There have been many books written about website design, and I am not about to take on the challenge of disputing any of them or trying to explain every facet of design. In this short blog, I want to explain what I have come to understand as the modern layout of websites. The term “layout” may have many different definitions, but for this article I am talking about the basic structure of your website, meaning separation of concerns, data transfer from host to client, how to handle changes in data, and when to change your page structure.
Separation of Concerns
It is important when sitting down for the first time to build a website to come up with an outline. Start by making a list of the parts of your website and the functions of those parts. I always start at the base of my web structure and work from there. HTML is always the foundation of a website; it defines the structure and outlines how you will display your data – plain and simple. It doesn’t have to include data or styles, nor does it need to be dynamic … At its essence, it’s a static file that browsers can cache.
I prefer to use REST APIs as much as possible, because they sends the information directly on the client, rather than using the server as a proxy. However, if a REST API is not available or if there is a security risk involved, you get the advantage of being able to format the data on the server before pushing it to the client. Try to parse and format data as little as possible on the client side of things, the client should be concerned with placing data.
Changes in Data
In the past, websites were made from multiple HTML documents, each one containing different data. The structure of the pages were the same though, so the data changed, but the code was nearly identical. Later, using server side scripting programs, websites became more dynamic, displaying different data based on variables passed in the URL. Now, using AJAX or script injection, we can load new data into a static webpage without reloading. This means less redundant code, less load on the client, and better overall performance.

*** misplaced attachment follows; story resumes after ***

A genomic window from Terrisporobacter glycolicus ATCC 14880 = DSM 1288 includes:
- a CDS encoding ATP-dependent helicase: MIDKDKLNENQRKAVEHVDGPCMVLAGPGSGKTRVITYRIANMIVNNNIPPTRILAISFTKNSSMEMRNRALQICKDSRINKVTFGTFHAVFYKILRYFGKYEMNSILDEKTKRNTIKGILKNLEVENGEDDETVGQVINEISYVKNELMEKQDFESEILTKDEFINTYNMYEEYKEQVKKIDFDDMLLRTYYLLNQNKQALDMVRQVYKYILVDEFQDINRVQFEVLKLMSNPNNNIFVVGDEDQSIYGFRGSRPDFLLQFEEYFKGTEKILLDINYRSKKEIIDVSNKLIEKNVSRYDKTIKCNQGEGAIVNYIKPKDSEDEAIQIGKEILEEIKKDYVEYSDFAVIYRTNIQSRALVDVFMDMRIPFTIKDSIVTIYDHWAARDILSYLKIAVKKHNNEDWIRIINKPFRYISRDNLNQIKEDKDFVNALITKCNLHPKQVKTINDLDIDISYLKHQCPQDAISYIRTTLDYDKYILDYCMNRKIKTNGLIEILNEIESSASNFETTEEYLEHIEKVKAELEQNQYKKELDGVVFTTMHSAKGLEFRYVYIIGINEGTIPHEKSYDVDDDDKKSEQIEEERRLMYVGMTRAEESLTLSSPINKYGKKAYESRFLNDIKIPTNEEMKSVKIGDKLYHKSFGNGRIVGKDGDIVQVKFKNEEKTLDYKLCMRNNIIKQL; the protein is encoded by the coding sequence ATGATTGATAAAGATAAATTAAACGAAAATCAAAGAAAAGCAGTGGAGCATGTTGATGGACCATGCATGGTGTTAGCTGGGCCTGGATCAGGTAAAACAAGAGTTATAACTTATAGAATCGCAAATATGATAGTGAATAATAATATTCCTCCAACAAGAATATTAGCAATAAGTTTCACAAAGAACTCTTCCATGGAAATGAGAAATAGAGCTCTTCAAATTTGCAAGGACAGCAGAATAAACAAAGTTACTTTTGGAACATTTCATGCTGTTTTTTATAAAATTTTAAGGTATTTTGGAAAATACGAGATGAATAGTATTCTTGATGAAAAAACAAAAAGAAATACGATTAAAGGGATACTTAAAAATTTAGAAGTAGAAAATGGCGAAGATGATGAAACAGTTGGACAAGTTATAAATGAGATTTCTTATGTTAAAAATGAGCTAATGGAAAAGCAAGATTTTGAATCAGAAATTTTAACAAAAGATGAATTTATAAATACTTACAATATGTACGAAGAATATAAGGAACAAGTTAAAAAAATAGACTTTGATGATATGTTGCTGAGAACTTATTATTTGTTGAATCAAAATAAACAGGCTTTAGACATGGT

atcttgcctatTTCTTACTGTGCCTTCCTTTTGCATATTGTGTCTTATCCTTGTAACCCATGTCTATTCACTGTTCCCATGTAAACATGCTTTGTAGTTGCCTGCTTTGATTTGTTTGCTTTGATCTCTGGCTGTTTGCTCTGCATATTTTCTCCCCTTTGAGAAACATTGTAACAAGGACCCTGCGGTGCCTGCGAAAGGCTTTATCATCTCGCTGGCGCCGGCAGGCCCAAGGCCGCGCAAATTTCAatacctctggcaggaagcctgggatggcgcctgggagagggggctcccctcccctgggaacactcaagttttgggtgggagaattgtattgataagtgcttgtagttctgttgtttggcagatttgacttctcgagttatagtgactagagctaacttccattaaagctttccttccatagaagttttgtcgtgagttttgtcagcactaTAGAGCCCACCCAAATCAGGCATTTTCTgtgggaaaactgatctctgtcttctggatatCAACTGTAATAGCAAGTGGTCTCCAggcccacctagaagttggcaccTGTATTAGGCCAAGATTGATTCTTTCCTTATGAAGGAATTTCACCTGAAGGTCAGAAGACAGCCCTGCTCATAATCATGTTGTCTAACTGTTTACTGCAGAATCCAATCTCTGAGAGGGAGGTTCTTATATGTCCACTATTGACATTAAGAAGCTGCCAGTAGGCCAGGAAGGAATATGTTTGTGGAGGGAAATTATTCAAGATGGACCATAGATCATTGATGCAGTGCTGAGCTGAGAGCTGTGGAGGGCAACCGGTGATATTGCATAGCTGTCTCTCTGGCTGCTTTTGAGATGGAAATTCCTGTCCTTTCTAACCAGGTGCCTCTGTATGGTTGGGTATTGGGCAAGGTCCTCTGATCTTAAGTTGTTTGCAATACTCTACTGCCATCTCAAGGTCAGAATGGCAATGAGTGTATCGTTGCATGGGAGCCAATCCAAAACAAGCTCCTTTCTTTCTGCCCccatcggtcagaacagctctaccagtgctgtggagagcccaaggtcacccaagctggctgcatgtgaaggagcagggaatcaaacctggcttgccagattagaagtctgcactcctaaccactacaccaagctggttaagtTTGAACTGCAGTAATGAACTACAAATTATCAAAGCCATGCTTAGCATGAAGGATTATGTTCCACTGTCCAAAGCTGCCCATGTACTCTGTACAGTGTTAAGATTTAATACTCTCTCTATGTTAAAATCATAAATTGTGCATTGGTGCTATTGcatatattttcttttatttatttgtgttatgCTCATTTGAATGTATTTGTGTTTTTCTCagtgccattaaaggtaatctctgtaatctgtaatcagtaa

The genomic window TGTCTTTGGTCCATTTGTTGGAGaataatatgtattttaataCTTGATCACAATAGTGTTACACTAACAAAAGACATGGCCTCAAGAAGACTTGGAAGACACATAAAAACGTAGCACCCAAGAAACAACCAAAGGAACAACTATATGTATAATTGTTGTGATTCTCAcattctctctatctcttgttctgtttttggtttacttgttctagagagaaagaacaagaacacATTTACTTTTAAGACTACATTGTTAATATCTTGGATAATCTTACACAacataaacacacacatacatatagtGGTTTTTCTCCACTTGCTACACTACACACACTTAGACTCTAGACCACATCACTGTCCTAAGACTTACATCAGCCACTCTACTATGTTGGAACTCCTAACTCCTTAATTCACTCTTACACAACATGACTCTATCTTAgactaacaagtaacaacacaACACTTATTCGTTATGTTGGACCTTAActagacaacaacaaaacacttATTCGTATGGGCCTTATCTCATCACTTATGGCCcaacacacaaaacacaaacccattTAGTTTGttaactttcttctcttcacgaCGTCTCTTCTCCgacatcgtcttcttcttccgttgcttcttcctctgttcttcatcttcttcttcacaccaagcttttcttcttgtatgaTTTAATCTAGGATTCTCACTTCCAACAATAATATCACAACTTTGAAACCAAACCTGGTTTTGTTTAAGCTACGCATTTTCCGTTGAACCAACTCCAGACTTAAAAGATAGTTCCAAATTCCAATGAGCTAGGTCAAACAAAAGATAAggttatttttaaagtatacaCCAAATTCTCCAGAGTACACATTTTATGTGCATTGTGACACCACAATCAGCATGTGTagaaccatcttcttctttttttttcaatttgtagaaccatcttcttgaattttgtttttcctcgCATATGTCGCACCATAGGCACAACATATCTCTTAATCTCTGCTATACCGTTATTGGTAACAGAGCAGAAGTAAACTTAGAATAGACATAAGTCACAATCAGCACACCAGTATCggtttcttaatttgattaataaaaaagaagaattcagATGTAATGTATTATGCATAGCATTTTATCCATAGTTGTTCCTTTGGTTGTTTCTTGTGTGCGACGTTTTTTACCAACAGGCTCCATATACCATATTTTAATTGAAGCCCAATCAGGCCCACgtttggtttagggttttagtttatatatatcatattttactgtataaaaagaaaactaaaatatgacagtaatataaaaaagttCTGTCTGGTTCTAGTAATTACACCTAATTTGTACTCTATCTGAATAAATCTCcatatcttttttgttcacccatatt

It is important when displaying data to understand when to change the structure of the page. I start by creating a structure for my home page – it needs to be very open and unrestricting so I can add pictures and text to build the site. Once the overall loose structure is established, I create a structure for displaying products (this will be more restrictive, containing tables and ordering tools). The idea is to have as few HTML structures as possible, but if you find that your data doesn’t fit or if you spend a lot of time positioning your data, then it might be time to create a new structure.
The Impact of a Modern Layout
Following these steps will lead to quicker, more efficient websites. This is (of course) not a new subject, and further understanding of web layout can be found in Model-View-Controller frameworks. If you find that you spend too much time writing code to interface with databases or place data, then frameworks are for you.